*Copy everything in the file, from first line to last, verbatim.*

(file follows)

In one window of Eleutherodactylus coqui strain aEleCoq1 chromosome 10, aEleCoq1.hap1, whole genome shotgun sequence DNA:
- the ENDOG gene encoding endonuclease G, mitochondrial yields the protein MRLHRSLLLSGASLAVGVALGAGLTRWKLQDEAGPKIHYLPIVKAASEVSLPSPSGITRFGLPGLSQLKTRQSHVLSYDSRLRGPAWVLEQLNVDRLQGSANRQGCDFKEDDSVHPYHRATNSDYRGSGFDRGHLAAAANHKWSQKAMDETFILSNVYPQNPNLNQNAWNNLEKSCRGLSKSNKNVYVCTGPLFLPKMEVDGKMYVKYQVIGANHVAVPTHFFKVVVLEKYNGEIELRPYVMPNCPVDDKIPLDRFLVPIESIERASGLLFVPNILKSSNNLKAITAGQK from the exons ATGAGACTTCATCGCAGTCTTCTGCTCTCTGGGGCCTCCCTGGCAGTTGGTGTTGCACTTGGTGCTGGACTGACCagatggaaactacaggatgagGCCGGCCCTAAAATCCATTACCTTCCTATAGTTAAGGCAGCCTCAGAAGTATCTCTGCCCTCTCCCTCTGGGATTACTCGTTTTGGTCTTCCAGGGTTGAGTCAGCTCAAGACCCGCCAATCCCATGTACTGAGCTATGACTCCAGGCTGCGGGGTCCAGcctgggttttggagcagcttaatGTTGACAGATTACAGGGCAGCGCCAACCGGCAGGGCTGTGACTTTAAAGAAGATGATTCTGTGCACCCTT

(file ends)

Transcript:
In one window of Eleutherodactylus coqui strain aEleCoq1 chromosome 10, aEleCoq1.hap1, whole genome shotgun sequence DNA:
- the ENDOG gene encoding endonuclease G, mitochondrial yields the protein MRLHRSLLLSGASLAVGVALGAGLTRWKLQDEAGPKIHYLPIVKAASEVSLPSPSGITRFGLPGLSQLKTRQSHVLSYDSRLRGPAWVLEQLNVDRLQGSANRQGCDFKEDDSVHPYHRATNSDYRGSGFDRGHLAAAANHKWSQKAMDETFILSNVYPQNPNLNQNAWNNLEKSCRGLSKSNKNVYVCTGPLFLPKMEVDGKMYVKYQVIGANHVAVPTHFFKVVVLEKYNGEIELRPYVMPNCPVDDKIPLDRFLVPIESIERASGLLFVPNILKSSNNLKAITAGQK from the exons ATGAGACTTCATCGCAGTCTTCTGCTCTCTGGGGCCTCCCTGGCAGTTGGTGTTGCACTTGGTGCTGGACTGACCagatggaaactacaggatgagGCCGGCCCTAAAATCCATTACCTTCCTATAGTTAAGGCAGCCTCAGAAGTATCTCTGCCCTCTCCCTCTGGGATTACTCGTTTTGGTCTTCCAGGGTTGAGTCAGCTCAAGACCCGCCAATCCCATGTACTGAGCTATGACTCCAGGCTGCGGGGTCCAGcctgggttttggagcagcttaatGTTGACAGATTACAGGGCAGCGCCAACCGGCAGGGCTGTGACTTTAAAGAAGATGATTCTGTGCACCCTT